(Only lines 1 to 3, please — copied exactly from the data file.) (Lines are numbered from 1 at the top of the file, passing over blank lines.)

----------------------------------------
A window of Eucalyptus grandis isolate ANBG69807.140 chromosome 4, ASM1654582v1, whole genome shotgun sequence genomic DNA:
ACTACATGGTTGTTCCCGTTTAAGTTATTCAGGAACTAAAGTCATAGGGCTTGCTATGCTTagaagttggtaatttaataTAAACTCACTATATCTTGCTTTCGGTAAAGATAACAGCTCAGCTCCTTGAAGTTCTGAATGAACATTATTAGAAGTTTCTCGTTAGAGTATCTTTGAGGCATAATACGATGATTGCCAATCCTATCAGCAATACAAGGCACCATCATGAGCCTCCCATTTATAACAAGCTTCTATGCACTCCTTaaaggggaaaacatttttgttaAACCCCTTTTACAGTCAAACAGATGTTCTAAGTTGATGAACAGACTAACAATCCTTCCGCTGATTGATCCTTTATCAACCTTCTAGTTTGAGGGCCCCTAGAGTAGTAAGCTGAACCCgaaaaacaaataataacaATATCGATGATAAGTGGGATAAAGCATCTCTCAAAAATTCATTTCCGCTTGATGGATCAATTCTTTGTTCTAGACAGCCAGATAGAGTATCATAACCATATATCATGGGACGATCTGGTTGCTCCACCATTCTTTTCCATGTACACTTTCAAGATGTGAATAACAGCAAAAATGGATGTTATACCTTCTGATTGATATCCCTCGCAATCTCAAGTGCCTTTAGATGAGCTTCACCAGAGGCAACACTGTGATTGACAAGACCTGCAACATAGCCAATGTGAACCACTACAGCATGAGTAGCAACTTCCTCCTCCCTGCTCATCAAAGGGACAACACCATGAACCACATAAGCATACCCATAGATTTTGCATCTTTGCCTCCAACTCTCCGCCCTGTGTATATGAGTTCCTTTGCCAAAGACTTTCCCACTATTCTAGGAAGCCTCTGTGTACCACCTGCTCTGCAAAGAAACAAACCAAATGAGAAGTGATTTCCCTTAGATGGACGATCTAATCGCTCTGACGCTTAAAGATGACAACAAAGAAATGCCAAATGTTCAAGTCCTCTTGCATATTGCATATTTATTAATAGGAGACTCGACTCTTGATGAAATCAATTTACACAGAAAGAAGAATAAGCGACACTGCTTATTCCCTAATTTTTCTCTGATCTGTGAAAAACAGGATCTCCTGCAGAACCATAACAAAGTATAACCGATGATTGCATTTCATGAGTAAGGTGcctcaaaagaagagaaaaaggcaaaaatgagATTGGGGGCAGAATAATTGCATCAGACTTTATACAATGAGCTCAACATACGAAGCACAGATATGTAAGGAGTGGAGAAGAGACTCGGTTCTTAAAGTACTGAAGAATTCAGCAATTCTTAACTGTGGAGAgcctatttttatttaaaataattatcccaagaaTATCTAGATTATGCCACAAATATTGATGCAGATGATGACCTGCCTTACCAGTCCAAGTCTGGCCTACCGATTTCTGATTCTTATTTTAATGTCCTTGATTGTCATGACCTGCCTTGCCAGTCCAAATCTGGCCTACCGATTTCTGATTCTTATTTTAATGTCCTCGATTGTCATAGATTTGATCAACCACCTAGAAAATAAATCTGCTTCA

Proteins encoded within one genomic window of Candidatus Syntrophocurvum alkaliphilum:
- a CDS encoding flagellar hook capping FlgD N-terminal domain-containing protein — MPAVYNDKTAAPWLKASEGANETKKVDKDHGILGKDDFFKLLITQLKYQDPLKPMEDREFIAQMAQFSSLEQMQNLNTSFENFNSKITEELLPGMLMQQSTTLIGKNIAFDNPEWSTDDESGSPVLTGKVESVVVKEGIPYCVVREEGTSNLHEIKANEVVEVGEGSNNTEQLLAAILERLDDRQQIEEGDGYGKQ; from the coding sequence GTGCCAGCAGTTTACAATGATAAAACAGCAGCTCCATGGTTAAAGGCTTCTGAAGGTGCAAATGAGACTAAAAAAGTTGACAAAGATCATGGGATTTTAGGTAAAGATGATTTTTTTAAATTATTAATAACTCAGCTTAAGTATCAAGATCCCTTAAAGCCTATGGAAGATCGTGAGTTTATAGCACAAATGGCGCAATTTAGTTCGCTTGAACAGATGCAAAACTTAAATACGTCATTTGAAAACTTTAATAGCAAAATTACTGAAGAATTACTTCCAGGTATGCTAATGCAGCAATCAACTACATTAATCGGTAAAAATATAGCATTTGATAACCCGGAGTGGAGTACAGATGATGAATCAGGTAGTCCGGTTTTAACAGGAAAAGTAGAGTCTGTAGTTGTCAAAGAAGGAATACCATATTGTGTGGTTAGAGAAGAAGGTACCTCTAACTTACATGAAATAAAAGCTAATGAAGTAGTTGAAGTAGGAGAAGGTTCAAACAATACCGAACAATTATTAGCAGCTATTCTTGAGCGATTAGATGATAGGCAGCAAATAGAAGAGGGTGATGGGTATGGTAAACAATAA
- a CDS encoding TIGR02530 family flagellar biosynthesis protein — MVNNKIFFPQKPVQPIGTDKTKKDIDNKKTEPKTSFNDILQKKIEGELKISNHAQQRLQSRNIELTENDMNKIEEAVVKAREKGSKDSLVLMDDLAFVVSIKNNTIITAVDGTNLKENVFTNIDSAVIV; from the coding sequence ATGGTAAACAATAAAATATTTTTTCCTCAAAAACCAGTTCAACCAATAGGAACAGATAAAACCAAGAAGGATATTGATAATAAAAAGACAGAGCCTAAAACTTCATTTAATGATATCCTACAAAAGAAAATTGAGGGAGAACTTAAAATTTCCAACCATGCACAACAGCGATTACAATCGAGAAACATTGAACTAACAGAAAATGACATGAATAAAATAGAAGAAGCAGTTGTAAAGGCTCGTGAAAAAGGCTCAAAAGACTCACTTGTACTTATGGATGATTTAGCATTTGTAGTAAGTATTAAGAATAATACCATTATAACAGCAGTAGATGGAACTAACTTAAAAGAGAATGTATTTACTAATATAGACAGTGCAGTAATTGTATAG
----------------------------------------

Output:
A window of Eucalyptus grandis isolate ANBG69807.140 chromosome 4, ASM1654582v1, whole genome shotgun sequence genomic DNA:
ACTACATGGTTGTTCCCGTTTAAGTTATTCAGGAACTAAAGTCATAGGGCTTGCTATGCTTagaagttggtaatttaataTAAACTCACTATATCTTGCTTTCGGTAAAGATAACAGCTCAGCTCCTTGAAGTTCTGAATGAACATTATTAGAAGTTTCTCGTTAGAGTATCTTTGAGGCATAATACGATGATTGCCAATCCTATCAGCAATACAAGGCACCATCATGAGCCTCCCATTTATAACAAGCTTCTATGCACTCCTTaaaggggaaaacatttttgttaAACCCCTTTTACAGTCAAACAGATGTTCTAAGTTGATGAACAGACTAACAATCCTTCCGCTGATTGATCCTTTATCAACCTTCTAGTTTGAGGGCCCCTAGAGTAGTAAGCTGAACCCgaaaaacaaataataacaATATCGATGATAAGTGGGATAAAGCATCTCTCAAAAATTCATTTCCGCTTGATGGATCAATTCTTTGTTCTAGACAGCCAGATAGAGTATCATAACCATATATCATGGGACGATCTGGTTGCTCCACCATTCTTTTCCATGTACACTTTCAAGATGTGAATAACAGCAAAAATGGATGTTATACCTTCTGATTGATATCCCTCGCAATCTCAAGTGCCTTTAGATGAGCTTCACCAGAGGCAACACTGTGATTGACAAGACCTGCAACATAGCCAATGTGAACCACTACAGCATGAGTAGCAACTTCCTCCTCCCTGCTCATCAAAGGGACAACACCATGAACCACATAAGCATACCCATAGATTTTGCATCTTTGCCTCCAACTCTCCGCCCTGTGTATATGAGTTCCTTTGCCAAAGACTTTCCCACTATTCTAGGAAGCCTCTGTGTACCACCTGCTCTGCAAAGAAACAAACCAAATGAGAAGTGATTTCCCTTAGATGGACGATCTAATCGCTCTGACGCTTAAAGATGACAACAAAGAAATGCCAAATGTTCAAGTCCTCTTGCATATTGCATATTTATTAATAGGAGACTCGACTCTTGATGAAATCAATTTACACAGAAAGAAGAATAAGCGACACTGCTTATTCCCTAATTTTTCTCTGATCTGTGAAAAACAGGATCTCCTGCAGAACCATAACAAAGTATAACCGATGATTGCATTTCATGAGTAAGGTGcctcaaaagaagagaaaaaggcaaaaatgagATTGGGGGCAGAATAATTGCATCAGACTTTATACAATGAGCTCAACATACGAAGCACAGATATGTAAGGAGTGGAGAAGAGACTCGGTTCTTAAAGTACTGAAGAATTCAGCAATTCTTAACTGTGGAGAgcctatttttatttaaaataattatcccaagaaTATCTAGATTATGCCACAAATATTGATGCAGATGATGACCTGCCTTACCAGTCCAAGTCTGGCCTACCGATTTCTGATTCTTATTTTAATGTCCTTGATTGTCATGACCTGCCTTGCCAGTCCAAATCTGGCCTACCGATTTCTGATTCTTATTTTAATGTCCTCGATTGTCATAGATTTGATCAACCACCTAGAAAATAAATCTGCTTCA

Proteins encoded within one genomic window of Candidatus Syntrophocurvum alkaliphilum: